Recommendation for next year: Check tomato plants carefully and often as the summer progresses. At the first sign of spotted and brown leaves, spray with a fungicide. The fungicide may not have worked this year, but since the blight hit while I was away, I never got the chance to try it.

4. Mulching the garden this year really helped control the weeds. I used wood mulch this year, only because I had some extra, but whatever I use next year, the key, I think, is to put down the newspapers first.

Recommendation for next year: Mulch again, but sooner!

5. An unexpected bumper crop came from the carrots. I never bothered to thin them out and didn't get around to digging them up until two weeks ago, thinking they needed more time to fill out. To give you some perspective on this photo, the small carrot in the center is a normal-sized carrot you would get in a bag purchased in the supermarket. The rest of these are monsters! Even Tarzan in the corner of the picture was afraid to touch these scary giants.

Recommendation: Pull up onions and carrots much earlier!

6. Other results from this year: the few beets planted did very well; I had forgotten how much I liked these vegetables. The gourds, on the other hand, were planted much too late and didn't do much of anything.

Recommendations: Plant more beets. Plant gourds earlier in the season. Other veggies I'd like to add: sugar snap peas, summer squash, and some winter squash. I've wanted to plant asparagus for years--if spring comes early enough to work the garden in March or early April, I might finally get around to planting that asparagus and the peas. Of course, that will mean digging up more space as well!

Overall, I was very satisfied with the veggie garden this year, and if that weren't enough, I found a couple extra vegetables elsewhere--when I pulled out the wilted sweet potato vines from my planter, I found these at the roots. So, tell me, are they edible??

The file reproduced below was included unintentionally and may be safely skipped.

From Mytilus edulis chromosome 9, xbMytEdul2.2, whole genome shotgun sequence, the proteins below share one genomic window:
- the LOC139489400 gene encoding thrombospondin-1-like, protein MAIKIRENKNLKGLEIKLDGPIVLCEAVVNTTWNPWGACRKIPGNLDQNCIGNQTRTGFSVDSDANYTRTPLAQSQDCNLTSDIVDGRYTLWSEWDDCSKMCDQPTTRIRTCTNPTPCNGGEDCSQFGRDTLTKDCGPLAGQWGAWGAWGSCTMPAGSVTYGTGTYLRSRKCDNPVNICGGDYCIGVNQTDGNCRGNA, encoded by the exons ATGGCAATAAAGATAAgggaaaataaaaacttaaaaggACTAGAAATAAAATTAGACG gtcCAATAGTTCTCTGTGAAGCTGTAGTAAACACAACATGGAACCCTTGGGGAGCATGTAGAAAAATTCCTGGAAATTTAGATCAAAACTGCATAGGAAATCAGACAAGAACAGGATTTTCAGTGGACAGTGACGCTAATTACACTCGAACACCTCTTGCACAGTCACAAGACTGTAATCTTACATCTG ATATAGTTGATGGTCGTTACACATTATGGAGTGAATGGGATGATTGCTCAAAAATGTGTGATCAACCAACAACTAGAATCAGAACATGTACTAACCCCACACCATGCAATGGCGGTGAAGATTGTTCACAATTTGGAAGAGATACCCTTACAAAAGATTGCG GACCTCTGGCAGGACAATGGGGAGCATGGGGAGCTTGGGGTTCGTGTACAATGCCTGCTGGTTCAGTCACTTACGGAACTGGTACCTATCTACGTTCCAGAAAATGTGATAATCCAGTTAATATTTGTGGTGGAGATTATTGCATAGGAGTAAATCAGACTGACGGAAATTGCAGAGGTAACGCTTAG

1. Your veggie garden looks like a complete success to me Rose. I love to have fresh parsley in the garden. It makes even a roast chicken sitting on a platter look like a dish fit for a King.

  2. Wow Rose, 20 tomato plants is a lot! You have done well and have given us lots of good info here, thanks! The carrots are giants, very pretty too. :-)

  3. Rose girl ! Your veggie garden has been wonderful !! .. I think we all got hit hard by those darn Japanese beetles .. I want to be on top of that problem next year for sure.
    I still have some parsley and sage in pots .. I am a parsley NUT .. I can never have enough of it and I didn't get enough to dry .. I kept eating it ! haha So my recommendation to myself is get MORE next year !! : )
    Well done girl !

  4. Rose, it looks like your garden was a big success this year. I am at the end of the season when I always say, I am not going to even bother planting tomatoes ever again...but I am sure by Spring, I will be singing a different tune.

  5. I'm not a vegetable gardener but I always enjoy reading posts that feature veggies. 20 tomato plants? Holy Smokes. We did have 1 lonely tomato plant and I can really say it was a huge success. It produced lots of tomatoes, but they tasted like grocery store tomatoes to me. There's always next year. I'll have to try the Better Boys. My dad says to try Early Girls.